Water is the lifeblood of a watershed. Its drainages and streams are the circulation system that not only transports water, but also nutrients, sediments, and pollutants that can both enrich and degrade natural resources as they are transported downstream.
Water enters the Rose Creek Watershed in two primary ways; from the sky as the watershed captures rain after a storm; and through the storm drain system, which directs storm water and dry weather runoff from the city’s streets through a system of pipes to the creeks and eventually to Mission Bay. In carrying water from the upper reaches of MCAS Miramar to Mission Bay, San Clemente and Rose creeks support the plants and animals that the public enjoys in Marian Bear Memorial Natural Park, Rose Canyon Open Space Park and Mission Bay Park, creating an oasis of nature adjacent to urban development. Water in this manner moves native seeds through the watershed allowing more urbanized areas downstream to benefit from the rich biodiversity upstream on MCAS Miramar.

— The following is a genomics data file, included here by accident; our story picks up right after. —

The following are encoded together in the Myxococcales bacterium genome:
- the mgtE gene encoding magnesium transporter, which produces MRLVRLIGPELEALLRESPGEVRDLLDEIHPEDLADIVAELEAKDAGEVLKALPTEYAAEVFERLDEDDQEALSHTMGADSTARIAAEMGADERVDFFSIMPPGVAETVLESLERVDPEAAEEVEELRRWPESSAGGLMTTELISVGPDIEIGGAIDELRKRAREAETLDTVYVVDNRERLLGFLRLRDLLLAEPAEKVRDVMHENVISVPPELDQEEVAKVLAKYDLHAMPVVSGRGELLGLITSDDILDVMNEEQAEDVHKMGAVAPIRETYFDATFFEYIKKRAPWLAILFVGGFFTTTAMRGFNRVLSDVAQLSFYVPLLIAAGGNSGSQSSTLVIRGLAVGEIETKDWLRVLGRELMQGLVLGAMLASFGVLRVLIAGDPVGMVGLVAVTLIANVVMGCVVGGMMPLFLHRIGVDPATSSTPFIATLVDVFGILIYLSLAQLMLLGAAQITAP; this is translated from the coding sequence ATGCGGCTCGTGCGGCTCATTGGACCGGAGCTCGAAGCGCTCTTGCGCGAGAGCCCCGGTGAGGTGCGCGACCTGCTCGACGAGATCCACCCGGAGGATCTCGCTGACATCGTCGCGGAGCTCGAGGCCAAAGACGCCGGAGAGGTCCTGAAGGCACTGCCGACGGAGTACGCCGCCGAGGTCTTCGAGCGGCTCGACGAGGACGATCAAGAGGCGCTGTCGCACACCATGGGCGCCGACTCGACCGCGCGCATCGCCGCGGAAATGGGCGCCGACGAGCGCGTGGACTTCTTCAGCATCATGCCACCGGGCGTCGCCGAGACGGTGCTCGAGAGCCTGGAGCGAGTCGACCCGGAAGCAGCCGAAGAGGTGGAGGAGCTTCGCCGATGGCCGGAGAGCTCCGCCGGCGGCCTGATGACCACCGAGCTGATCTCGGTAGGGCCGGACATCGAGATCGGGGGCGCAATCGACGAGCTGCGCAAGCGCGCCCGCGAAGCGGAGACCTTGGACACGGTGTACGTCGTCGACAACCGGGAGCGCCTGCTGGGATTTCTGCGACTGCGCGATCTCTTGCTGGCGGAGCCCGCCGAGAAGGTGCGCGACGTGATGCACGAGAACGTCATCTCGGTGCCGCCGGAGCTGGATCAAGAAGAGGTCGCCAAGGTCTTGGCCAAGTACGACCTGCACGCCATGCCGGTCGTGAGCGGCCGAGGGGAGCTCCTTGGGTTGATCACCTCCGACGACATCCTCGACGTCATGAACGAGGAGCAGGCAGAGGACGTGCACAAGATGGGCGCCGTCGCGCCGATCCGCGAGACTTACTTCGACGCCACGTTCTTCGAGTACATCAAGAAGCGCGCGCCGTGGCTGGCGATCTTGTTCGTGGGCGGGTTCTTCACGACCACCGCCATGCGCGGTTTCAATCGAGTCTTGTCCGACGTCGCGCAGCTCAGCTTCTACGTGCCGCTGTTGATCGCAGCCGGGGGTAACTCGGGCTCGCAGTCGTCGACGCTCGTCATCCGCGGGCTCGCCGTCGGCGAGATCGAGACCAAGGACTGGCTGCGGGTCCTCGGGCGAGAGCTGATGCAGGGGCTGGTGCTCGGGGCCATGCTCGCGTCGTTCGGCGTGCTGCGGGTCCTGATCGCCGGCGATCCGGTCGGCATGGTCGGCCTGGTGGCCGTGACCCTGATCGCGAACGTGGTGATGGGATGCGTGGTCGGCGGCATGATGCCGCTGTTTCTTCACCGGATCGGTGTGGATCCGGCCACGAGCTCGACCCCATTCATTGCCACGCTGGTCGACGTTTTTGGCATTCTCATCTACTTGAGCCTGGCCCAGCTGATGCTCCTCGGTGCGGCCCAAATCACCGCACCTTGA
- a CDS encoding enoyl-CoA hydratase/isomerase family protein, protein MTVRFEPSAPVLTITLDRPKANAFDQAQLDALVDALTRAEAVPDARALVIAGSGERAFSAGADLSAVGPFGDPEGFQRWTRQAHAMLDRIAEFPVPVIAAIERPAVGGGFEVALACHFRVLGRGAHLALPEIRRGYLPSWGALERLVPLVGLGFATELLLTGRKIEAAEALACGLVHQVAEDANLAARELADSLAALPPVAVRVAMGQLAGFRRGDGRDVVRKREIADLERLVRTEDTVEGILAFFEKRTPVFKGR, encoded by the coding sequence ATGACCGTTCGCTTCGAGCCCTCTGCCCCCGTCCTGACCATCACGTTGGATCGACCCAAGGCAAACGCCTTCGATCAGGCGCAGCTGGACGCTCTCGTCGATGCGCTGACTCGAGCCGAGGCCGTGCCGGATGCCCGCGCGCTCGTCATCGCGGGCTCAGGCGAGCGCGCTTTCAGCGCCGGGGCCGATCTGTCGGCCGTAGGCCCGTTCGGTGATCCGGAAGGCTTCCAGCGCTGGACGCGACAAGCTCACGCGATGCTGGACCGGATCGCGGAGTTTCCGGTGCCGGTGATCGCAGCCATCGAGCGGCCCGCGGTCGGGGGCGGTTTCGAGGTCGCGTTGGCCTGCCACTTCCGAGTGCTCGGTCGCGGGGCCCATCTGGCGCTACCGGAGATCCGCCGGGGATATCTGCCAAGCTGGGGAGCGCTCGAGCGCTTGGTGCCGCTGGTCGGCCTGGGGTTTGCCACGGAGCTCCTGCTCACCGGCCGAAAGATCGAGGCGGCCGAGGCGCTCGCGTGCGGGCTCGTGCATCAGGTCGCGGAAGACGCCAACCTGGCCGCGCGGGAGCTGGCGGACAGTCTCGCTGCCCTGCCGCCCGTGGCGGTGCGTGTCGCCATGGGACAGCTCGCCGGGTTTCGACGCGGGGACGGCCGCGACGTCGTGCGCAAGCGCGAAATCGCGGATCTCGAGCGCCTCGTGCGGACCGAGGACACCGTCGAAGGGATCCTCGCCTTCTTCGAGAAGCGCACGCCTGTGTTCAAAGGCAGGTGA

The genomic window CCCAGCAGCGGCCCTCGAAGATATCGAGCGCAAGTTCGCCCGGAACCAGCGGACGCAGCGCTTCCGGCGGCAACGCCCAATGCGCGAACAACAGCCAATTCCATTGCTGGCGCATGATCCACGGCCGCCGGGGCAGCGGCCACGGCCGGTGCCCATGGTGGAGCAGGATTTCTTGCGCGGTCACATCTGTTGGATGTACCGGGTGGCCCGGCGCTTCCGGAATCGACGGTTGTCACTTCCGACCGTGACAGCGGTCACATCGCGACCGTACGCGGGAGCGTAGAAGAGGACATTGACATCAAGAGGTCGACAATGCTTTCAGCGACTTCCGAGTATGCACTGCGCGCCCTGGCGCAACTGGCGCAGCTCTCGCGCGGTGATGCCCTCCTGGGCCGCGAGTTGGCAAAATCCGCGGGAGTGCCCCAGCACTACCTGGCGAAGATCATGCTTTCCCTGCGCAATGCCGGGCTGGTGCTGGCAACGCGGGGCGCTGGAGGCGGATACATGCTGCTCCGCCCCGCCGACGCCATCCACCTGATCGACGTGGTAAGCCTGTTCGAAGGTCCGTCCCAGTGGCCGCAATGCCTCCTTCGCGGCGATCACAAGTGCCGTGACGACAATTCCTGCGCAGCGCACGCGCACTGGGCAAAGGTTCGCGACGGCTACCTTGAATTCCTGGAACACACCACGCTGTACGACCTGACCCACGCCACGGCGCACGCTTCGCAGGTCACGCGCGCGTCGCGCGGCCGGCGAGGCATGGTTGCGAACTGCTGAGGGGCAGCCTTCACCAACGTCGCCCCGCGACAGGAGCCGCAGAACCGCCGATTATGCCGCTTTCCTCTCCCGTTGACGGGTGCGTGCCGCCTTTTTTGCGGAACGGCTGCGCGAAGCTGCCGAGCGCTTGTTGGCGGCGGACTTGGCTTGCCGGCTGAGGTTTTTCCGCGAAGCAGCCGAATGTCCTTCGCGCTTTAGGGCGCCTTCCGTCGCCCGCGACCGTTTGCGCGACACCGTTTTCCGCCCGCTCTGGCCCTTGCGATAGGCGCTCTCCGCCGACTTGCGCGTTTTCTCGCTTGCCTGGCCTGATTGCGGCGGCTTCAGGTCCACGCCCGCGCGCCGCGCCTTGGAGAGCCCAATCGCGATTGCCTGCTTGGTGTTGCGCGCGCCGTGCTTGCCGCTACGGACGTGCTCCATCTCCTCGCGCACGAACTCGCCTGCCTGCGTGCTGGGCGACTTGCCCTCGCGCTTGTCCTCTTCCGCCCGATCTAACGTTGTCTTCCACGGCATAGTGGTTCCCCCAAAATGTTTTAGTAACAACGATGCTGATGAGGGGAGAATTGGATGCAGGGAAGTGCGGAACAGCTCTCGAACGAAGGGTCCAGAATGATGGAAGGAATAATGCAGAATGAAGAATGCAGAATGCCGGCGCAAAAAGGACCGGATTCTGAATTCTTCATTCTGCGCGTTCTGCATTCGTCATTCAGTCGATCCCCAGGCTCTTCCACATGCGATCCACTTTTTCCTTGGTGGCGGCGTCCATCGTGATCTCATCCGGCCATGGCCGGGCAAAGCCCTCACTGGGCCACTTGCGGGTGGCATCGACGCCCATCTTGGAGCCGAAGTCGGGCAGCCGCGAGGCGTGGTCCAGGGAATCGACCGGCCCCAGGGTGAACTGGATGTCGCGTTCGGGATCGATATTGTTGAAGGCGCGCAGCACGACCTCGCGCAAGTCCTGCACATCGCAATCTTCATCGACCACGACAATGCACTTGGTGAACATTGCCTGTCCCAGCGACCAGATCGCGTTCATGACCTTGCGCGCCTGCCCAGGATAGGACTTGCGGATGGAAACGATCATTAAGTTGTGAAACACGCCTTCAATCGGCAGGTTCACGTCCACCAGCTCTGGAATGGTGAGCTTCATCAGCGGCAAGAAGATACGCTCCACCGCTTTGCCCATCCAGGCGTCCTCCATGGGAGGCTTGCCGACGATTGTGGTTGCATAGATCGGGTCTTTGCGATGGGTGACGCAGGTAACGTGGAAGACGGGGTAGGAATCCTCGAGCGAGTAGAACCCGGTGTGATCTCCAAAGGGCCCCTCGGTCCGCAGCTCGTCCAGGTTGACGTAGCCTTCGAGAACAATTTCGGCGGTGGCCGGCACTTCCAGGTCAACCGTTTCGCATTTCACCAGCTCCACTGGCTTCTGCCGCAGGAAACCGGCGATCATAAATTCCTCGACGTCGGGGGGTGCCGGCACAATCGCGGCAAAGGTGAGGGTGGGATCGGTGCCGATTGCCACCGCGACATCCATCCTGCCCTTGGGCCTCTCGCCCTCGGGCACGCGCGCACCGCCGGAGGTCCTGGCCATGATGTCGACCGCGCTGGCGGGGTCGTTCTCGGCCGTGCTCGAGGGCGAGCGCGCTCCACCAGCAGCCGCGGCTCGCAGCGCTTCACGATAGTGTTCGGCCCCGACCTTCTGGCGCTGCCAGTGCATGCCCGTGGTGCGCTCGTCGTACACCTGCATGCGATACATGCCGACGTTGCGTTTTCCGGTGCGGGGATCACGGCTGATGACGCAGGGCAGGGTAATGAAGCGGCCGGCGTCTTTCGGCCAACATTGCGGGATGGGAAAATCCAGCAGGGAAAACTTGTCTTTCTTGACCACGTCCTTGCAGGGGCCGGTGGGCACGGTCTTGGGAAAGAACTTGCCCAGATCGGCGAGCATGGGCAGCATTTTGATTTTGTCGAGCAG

That same enriching water can degrade natural resources and threaten public safety if it moves too fast through the watershed or moves at a volume greater than the creeks and storm drain system can support. Problems include erosion that can undermine the natural flow of a stream, “down-cutting” the banks to destroy trails and natural features and create public safety concerns for hikers and cyclists. In addition, when a stream is down-cut the water is often transported in a much narrower channel, no longer spreading across the land to nurture adjacent riparian plants and animals.
Water can also transport matter detrimental to the health of the watershed including invasive and exotic seeds such as Pampas Grass that can take over entire canyons and out-compete native plants, thus making the watershed less able to support native wildlife. Water also transports pollutants, causing our creeks to be unhealthy and beaches to be closed.